MSPs call for 'sunset clause' in CAP transition legislation

Committee Convener Edward Mountain MSP said there is a 'desire' to see the Bill progress in order to facilitate a 'smooth transition' for Scottish farming post-Brexit
Committee Convener Edward Mountain MSP said there is a 'desire' to see the Bill progress in order to facilitate a 'smooth transition' for Scottish farming post-Brexit

A Holyrood committee has urged the Scottish government to include a 'sunset clause' in legislation that will enable CAP to continue to operate in a post-Brexit transition period.

The SNP-led government have been told to bring forward proposals and a timetable for introducing a new long-term rural policy for Scotland 'as soon as is reasonably possible'.

The Agriculture (Retained EU Law and Data) (Scotland) Bill was introduced to Scottish Parliament in November 2019.

The bill's purpose is to enable the continued operation of current CAP schemes and policies from 1 January 2021, but also to allow them to be 'improved and simplified'.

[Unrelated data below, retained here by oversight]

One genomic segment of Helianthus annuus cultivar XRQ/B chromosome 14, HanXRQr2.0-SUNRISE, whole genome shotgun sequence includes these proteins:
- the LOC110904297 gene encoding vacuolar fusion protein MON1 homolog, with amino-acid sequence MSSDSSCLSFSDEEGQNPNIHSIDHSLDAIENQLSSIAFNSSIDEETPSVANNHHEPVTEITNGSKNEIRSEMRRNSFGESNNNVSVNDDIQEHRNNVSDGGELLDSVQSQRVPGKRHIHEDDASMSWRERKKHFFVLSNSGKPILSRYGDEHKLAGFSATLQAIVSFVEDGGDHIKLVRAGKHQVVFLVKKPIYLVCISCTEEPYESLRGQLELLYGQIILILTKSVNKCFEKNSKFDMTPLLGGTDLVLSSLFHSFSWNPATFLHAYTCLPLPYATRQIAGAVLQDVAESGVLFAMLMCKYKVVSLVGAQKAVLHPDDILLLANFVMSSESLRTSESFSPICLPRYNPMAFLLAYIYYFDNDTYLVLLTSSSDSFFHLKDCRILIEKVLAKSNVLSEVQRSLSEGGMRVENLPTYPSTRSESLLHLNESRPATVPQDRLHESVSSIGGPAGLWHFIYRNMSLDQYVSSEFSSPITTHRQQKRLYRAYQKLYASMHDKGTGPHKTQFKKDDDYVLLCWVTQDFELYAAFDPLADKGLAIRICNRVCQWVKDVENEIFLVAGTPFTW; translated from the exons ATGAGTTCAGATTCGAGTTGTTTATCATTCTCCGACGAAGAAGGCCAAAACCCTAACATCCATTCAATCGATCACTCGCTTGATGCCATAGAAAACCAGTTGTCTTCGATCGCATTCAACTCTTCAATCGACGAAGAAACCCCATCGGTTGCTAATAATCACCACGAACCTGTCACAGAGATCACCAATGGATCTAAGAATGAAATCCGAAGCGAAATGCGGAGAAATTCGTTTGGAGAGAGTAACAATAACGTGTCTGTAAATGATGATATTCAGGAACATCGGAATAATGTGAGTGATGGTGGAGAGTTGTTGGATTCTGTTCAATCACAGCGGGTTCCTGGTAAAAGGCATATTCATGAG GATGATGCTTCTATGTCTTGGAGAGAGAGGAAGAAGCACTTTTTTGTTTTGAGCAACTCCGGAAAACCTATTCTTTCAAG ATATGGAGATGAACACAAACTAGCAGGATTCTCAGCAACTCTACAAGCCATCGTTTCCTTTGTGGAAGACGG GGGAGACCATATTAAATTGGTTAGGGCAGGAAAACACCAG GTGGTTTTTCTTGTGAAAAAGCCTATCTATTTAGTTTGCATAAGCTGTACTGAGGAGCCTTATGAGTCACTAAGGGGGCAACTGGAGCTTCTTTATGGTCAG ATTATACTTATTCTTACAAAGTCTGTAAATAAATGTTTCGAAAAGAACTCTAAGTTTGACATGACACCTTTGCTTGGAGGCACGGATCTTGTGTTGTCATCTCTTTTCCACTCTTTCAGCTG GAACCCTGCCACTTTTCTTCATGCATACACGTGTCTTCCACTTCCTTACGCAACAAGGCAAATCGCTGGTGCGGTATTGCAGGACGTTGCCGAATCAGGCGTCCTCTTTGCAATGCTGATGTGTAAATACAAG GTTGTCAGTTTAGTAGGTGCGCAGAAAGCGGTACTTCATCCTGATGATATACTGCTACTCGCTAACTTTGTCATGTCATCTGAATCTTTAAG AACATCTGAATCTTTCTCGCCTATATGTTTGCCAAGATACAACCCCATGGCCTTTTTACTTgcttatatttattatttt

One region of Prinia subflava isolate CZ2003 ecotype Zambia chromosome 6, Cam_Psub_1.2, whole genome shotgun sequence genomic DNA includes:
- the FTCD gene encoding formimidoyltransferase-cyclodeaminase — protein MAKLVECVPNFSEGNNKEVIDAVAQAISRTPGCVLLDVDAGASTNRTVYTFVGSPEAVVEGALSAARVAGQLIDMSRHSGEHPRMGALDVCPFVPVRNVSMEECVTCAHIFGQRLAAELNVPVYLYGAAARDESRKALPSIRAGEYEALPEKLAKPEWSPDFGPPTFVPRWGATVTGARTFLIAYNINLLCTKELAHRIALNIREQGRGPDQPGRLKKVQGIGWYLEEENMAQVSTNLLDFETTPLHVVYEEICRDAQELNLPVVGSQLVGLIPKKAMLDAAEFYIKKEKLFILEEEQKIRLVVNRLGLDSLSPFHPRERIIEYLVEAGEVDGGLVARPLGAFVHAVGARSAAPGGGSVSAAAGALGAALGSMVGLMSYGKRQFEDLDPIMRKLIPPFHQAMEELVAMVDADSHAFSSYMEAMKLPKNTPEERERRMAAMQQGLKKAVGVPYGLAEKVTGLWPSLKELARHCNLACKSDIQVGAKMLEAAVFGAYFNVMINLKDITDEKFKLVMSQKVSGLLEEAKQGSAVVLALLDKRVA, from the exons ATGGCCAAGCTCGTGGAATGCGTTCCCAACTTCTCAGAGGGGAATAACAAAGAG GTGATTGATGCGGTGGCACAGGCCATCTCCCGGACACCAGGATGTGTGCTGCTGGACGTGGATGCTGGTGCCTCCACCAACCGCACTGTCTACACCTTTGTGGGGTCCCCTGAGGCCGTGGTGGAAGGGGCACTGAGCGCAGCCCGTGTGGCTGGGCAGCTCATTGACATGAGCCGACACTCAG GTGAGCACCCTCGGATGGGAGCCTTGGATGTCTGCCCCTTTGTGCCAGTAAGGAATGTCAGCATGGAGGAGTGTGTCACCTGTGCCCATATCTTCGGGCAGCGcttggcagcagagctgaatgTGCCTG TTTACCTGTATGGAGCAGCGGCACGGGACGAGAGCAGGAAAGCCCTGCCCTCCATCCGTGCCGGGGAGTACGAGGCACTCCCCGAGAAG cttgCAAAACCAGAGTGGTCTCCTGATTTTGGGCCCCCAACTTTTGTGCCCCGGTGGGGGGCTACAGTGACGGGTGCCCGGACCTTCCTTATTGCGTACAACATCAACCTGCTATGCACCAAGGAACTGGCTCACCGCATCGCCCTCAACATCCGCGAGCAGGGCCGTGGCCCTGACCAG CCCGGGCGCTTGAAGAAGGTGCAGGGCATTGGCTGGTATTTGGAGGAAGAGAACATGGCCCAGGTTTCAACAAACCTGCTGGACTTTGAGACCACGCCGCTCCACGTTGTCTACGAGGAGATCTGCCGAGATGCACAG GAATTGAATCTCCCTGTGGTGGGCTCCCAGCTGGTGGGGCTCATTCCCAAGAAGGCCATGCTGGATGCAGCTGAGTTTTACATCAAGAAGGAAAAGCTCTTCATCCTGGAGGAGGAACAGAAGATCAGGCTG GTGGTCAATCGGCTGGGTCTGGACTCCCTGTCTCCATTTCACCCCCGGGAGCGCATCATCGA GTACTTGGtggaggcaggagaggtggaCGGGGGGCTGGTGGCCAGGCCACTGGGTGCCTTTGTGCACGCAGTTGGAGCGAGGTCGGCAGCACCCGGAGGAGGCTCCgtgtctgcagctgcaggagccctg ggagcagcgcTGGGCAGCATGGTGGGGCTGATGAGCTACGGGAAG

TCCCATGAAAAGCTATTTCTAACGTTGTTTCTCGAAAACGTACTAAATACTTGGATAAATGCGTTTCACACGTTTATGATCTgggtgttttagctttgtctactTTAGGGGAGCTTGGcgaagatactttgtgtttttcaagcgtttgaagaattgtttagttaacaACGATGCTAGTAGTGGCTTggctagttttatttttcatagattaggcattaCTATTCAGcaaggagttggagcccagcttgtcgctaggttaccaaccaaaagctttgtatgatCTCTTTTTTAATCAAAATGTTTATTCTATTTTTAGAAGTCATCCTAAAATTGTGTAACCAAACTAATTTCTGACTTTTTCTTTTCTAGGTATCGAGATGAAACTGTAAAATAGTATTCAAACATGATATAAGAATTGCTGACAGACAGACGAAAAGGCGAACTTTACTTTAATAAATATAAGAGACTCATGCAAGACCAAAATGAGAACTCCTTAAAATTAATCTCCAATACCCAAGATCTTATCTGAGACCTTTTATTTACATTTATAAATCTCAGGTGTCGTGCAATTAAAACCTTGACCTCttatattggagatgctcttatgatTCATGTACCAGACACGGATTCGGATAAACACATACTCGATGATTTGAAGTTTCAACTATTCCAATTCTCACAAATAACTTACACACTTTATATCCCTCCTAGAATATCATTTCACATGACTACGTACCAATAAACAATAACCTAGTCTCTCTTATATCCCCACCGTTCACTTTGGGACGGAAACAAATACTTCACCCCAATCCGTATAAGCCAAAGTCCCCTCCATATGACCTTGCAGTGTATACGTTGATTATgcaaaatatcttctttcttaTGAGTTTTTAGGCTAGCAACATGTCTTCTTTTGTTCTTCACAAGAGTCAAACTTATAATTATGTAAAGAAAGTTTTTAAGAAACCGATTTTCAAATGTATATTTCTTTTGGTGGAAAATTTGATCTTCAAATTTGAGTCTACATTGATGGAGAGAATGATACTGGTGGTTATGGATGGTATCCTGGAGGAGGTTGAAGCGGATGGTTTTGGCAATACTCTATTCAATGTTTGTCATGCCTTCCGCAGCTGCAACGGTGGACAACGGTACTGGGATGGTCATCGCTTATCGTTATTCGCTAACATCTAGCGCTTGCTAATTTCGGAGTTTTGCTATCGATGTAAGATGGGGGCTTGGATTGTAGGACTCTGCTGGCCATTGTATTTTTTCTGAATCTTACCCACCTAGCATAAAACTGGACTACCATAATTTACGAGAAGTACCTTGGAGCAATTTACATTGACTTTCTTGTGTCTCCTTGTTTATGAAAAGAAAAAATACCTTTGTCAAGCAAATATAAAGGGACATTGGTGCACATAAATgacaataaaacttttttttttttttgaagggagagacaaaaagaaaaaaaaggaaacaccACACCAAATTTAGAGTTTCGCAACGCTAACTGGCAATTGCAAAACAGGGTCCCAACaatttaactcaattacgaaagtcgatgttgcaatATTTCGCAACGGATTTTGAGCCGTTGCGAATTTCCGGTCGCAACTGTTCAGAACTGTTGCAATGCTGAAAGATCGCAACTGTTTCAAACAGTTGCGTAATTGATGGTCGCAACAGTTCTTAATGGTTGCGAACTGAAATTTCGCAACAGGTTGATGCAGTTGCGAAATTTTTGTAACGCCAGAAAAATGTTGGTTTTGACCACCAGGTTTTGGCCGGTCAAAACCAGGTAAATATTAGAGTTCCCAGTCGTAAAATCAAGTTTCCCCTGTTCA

But MSPs sitting on the Rural Economy and Connectivity Committee have now recommended a time limit provision so that ministers could not use the “potentially broad powers” contained in the legislation for an indefinite period.

They warn that, despite assurances from the current government, a future government could use the powers to amend rural policy by secondary legislation “in perpetuity”, meaning “additional safeguards” are needed.



The Bill would also enable pilot projects to be run in order to test out longer-term rural policy with a view to introducing an “outcome-based” approach to the calculation and allocation of farm payments.

The committee has called on the Scottish government to provide regular updates as to how it intends to consult on, develop and implement these pilots, which would be a “significant shift” from the current “area-based” payment approach.

Committee Convener, Edward Mountain MSP said there is a 'desire' among stakeholders to see the Bill progress in order to facilitate a 'smooth transition' for the agricultural sector as the UK leaves the EU.

“It is important to stress that any substantial delay in the introduction of new policy will make it challenging for the Scottish agricultural industry to meet the commitment to achieve a 75% reduction in carbon emissions," he said.